March/April 2007

Mineral flotation and patentable utility

By J. Pivnicki

Mineral flotation is a commonly used method to separate a mineral from a gangue material and produce a mineral concentrate. The mineral feed to a flotation device is ground quite finely, and is usually treated with flotation reagents, which improve the mineral separation process.

In 1925, this method of mineral flotation with reagent assistance was in its infancy and Mineral Separation North America Corporation was issued Canadian Patent CA 247,576 1 (the ’576 patent) entitled “Froth Flotation Concentration of Ores.” Mineral Separation subsequently licenced their patent to many of the biggest mining companies of the day, including International Nickel Co. and Hudson Bay Mining & Smelting.2 However, several other Canadian mining companies, including Noranda Mines, refused to take out licences. Mineral Separation sued Noranda Mines for infringement of their patent. In their defence, Noranda Mines contended that the patent was invalid, and therefore, could not be infringed.

This landmark case, which was first heard in 1947, was appealed all the way to the Judicial Committee of the Privy Council of the House of Lords in 1952, which was the highest Canadian judicial body at the time.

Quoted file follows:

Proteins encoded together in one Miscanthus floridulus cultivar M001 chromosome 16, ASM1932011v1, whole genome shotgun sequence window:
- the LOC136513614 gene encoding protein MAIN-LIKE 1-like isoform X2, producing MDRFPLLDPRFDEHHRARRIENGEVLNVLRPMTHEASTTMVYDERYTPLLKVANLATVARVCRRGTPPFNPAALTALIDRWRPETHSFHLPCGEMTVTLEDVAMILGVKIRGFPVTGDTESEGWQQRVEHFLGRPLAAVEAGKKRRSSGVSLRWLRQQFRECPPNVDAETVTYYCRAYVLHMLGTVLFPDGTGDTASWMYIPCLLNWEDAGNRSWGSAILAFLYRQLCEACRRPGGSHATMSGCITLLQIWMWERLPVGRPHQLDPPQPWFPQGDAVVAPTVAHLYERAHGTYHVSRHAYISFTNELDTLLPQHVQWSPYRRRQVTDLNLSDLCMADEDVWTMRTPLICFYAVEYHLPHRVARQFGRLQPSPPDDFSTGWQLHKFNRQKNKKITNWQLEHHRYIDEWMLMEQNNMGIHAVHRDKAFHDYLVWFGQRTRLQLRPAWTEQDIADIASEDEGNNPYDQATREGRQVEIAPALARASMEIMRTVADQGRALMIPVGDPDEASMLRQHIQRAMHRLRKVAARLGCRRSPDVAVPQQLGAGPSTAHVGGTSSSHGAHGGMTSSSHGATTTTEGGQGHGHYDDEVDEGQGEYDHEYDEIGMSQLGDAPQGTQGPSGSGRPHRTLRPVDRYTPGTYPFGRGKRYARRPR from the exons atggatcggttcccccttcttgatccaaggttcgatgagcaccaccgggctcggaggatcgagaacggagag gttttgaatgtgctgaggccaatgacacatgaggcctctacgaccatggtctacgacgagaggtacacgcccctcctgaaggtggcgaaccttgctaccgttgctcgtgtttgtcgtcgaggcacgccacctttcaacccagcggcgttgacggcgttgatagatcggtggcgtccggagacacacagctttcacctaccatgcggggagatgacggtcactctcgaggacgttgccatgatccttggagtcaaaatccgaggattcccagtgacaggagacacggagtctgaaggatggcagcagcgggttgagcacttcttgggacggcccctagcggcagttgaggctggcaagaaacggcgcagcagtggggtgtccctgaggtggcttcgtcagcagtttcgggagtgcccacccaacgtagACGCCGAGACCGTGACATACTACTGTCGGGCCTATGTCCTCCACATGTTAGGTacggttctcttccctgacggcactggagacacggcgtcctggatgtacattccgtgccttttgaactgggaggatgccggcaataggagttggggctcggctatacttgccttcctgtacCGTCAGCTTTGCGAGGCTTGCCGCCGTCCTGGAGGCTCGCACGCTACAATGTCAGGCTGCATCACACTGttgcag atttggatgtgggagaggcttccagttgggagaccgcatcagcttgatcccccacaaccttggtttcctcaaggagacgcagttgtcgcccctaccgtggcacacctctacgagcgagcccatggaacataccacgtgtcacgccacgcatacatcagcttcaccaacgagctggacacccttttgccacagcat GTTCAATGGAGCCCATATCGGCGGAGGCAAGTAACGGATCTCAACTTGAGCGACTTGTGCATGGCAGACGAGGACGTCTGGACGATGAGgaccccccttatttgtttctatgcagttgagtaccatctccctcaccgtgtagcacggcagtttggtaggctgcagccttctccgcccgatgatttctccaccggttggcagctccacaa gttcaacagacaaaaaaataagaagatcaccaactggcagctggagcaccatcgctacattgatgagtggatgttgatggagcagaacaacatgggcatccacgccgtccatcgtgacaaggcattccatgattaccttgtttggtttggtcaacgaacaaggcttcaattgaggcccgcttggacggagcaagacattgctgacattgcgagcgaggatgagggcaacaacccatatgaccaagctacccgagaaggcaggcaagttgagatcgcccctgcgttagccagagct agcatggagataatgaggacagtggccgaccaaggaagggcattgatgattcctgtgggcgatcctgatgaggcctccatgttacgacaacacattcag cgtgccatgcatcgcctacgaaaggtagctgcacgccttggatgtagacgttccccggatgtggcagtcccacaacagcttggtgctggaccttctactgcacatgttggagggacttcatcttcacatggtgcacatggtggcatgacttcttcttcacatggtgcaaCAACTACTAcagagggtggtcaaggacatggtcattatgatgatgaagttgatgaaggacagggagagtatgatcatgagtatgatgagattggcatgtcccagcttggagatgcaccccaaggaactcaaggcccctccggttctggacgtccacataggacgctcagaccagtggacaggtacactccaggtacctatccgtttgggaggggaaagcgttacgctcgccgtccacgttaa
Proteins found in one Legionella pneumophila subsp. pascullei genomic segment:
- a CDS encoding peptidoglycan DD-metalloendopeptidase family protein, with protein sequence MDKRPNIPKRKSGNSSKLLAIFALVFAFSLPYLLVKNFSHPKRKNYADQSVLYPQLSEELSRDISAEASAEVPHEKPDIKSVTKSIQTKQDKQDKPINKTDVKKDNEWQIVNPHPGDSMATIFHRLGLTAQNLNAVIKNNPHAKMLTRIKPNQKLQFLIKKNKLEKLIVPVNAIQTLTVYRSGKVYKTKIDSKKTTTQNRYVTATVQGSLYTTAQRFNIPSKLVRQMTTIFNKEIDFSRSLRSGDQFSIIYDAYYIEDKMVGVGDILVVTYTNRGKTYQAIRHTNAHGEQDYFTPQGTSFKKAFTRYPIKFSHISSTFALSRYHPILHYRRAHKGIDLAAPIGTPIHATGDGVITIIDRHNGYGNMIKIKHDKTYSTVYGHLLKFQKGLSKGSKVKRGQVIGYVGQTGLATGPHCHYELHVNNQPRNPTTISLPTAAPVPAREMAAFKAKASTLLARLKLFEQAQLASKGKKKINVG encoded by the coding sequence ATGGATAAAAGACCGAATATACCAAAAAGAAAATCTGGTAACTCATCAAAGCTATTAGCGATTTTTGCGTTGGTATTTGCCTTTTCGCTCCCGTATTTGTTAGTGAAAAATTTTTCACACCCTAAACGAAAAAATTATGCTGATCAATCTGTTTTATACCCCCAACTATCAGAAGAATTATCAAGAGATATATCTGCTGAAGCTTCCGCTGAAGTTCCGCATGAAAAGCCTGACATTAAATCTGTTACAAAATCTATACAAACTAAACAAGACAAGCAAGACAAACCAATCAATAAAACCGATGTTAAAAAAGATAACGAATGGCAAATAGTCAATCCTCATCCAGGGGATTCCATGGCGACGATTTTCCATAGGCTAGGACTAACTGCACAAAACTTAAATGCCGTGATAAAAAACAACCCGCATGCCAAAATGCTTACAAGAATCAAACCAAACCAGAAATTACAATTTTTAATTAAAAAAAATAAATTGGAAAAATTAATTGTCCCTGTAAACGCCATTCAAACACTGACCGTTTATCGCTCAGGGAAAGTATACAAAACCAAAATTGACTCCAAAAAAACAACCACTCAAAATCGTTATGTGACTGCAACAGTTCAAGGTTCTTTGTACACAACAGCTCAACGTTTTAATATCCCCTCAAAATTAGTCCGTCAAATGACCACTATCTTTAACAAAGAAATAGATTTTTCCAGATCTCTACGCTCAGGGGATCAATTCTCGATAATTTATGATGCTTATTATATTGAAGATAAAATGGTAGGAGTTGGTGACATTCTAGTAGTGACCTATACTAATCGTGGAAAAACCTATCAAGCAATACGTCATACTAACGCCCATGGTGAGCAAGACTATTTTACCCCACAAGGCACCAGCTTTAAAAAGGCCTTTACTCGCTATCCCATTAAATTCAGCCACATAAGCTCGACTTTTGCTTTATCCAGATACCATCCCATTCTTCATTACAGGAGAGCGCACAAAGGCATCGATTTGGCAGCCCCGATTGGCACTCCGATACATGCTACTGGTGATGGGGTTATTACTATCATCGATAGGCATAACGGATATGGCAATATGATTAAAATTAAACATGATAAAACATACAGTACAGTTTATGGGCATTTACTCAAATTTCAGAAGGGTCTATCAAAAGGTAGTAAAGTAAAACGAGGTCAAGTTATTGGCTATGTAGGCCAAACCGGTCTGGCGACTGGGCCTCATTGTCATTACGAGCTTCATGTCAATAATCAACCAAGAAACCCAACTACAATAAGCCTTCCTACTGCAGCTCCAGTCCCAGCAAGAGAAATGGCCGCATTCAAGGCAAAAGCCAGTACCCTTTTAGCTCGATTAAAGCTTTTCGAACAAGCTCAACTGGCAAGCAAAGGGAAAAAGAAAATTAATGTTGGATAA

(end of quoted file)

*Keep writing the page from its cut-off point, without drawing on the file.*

The ’576 patent described a flotation process where “xanthates” or “sulphur derivatives of carbonic acid” were used to “greatly increase the efficiency of the froth-flotation process.” The claims of the patent (i.e. the portion of the patent that defines the legal boundaries of the invention protected by the patent) were directed to “a process for concentrating ores” and an “improvement in the concentration of minerals by flotation” using the described xanthates. The claims of the ’576 patent covered the use of all types of xanthates as the flotation reagent, and therefore included cellulose xanthates that were known to hinder, and not enhance, mineral flotation and thus did not do what was promised by the patent.

The Judicial Committee of the House of Lords ruled that the claims of the ‘576 patent were invalid, because they were not operable and did not make good their promise to improve flotation of minerals when cellulose xanthates were used.

In Canada, the three main requirements for patent validity are: novelty, non-obviousness, and utility. These three requirements are the principal foundations on which patent validity is built; the lack of any one of these requirements will invalidate the patent.

For a patent to have utility, it must be operable. The description must be sufficiently detailed and must “correctly and fully describe the invention” 3 such that it allows a skilled person to use the invention.

The subject matter of a patent lacks utility if the invention either does not work at all or the description promises something that the invention does not do.

John Pivnicki is a patent agent-in-training at Ogilvy Renault.


1 The CA 247,576 patent is available online at Canadian Intellectual Property Office: http://patents1.ic.gc.ca/intro-e.html

2 Mineral Separations North American Corp. v. Noranda Mines Ltd. [ (1947 (Ex. Ct.), 12 C.P.R.; (S.C.C) 12 C.P.R. 99; 1952 (P.C.) 15 C.P.R. 133].

3 The Patent Act ( R.S., 1985, c. P-4 ), Section 27(3)(a), available at CIPO: http://laws.justice.gc.ca/en/P-4/text.html

Post a comment

Comments

PDF Version